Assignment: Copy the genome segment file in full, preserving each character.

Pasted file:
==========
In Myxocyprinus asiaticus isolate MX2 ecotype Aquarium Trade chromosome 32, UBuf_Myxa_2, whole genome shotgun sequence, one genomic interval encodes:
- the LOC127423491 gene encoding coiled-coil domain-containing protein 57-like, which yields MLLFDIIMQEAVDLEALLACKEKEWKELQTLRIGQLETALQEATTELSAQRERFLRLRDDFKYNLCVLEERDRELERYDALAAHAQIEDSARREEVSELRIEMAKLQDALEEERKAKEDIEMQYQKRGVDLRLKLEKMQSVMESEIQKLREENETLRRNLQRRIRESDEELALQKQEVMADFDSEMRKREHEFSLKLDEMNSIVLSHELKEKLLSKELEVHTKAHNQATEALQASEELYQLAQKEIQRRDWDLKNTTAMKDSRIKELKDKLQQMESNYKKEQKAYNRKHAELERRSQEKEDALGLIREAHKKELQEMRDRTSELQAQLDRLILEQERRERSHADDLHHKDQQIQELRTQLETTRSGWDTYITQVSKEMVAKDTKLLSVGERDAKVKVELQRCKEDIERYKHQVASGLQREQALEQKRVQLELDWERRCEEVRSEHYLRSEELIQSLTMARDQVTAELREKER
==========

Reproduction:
In Myxocyprinus asiaticus isolate MX2 ecotype Aquarium Trade chromosome 32, UBuf_Myxa_2, whole genome shotgun sequence, one genomic interval encodes:
- the LOC127423491 gene encoding coiled-coil domain-containing protein 57-like, which yields MLLFDIIMQEAVDLEALLACKEKEWKELQTLRIGQLETALQEATTELSAQRERFLRLRDDFKYNLCVLEERDRELERYDALAAHAQIEDSARREEVSELRIEMAKLQDALEEERKAKEDIEMQYQKRGVDLRLKLEKMQSVMESEIQKLREENETLRRNLQRRIRESDEELALQKQEVMADFDSEMRKREHEFSLKLDEMNSIVLSHELKEKLLSKELEVHTKAHNQATEALQASEELYQLAQKEIQRRDWDLKNTTAMKDSRIKELKDKLQQMESNYKKEQKAYNRKHAELERRSQEKEDALGLIREAHKKELQEMRDRTSELQAQLDRLILEQERRERSHADDLHHKDQQIQELRTQLETTRSGWDTYITQVSKEMVAKDTKLLSVGERDAKVKVELQRCKEDIERYKHQVASGLQREQALEQKRVQLELDWERRCEEVRSEHYLRSEELIQSLTMARDQVTAELREKER